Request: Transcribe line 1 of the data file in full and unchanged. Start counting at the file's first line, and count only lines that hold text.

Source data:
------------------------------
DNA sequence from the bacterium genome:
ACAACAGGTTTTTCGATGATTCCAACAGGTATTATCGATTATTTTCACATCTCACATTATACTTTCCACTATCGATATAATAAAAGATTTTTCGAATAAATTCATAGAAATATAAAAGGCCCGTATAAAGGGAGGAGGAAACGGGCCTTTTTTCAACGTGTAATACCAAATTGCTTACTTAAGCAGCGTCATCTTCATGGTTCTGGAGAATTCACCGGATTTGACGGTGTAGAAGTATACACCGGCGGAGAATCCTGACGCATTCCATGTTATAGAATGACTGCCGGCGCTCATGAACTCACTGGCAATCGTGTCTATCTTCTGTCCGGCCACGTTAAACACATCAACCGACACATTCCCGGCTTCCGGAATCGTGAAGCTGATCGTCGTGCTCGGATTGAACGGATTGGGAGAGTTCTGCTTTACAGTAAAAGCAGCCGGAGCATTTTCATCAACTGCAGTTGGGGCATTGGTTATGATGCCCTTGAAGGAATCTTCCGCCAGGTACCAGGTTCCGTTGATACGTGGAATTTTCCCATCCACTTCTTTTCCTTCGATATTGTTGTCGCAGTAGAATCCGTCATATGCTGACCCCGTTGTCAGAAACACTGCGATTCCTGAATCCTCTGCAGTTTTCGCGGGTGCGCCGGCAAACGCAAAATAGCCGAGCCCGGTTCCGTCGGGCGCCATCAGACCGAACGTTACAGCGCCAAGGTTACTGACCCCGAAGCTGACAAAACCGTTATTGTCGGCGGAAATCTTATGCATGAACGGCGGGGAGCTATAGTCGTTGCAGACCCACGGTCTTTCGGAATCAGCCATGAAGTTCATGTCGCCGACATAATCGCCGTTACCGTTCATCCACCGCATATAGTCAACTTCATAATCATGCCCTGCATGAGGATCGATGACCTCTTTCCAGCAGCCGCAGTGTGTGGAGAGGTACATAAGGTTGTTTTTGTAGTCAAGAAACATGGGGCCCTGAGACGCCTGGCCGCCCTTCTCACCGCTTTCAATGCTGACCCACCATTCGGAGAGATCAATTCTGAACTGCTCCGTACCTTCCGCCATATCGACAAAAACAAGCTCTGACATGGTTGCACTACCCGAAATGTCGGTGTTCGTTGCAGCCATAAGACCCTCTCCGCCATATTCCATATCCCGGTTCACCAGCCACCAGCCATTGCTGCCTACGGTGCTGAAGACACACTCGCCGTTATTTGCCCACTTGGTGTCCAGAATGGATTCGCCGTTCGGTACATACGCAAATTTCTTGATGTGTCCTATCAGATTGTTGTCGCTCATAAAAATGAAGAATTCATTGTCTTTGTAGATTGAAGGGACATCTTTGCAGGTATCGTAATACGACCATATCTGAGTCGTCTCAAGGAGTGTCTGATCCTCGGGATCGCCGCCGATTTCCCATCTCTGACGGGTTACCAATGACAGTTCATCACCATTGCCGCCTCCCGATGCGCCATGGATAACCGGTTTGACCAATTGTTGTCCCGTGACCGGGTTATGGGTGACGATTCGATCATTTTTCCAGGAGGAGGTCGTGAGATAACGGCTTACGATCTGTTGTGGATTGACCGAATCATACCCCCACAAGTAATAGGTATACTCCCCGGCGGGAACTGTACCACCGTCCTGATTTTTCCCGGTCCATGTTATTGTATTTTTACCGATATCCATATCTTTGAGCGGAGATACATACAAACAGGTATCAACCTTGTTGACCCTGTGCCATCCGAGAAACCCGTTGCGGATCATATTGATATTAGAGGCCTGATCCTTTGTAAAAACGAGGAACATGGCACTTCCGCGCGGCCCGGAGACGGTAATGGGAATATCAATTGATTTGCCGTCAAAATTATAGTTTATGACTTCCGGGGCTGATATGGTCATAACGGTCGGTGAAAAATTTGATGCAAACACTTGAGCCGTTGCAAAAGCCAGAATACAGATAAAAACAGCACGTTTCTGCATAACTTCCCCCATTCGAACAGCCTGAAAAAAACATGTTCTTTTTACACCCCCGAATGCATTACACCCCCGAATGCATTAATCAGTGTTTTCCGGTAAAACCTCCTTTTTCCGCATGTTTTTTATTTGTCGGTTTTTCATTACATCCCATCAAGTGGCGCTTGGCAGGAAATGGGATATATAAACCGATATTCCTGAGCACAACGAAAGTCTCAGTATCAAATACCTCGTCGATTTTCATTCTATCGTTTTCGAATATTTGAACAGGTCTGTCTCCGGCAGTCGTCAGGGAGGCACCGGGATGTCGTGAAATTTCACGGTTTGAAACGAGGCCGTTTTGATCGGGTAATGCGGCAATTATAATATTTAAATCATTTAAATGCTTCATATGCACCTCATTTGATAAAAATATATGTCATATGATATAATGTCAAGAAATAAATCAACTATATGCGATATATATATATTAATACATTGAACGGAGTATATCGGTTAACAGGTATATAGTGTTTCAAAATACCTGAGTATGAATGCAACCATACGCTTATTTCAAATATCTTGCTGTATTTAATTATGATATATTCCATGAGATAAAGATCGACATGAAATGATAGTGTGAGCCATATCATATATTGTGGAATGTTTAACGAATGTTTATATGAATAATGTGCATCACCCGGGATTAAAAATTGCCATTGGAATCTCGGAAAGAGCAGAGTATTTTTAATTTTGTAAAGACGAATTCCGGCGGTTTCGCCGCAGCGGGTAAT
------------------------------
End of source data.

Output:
DNA sequence from the bacterium genome: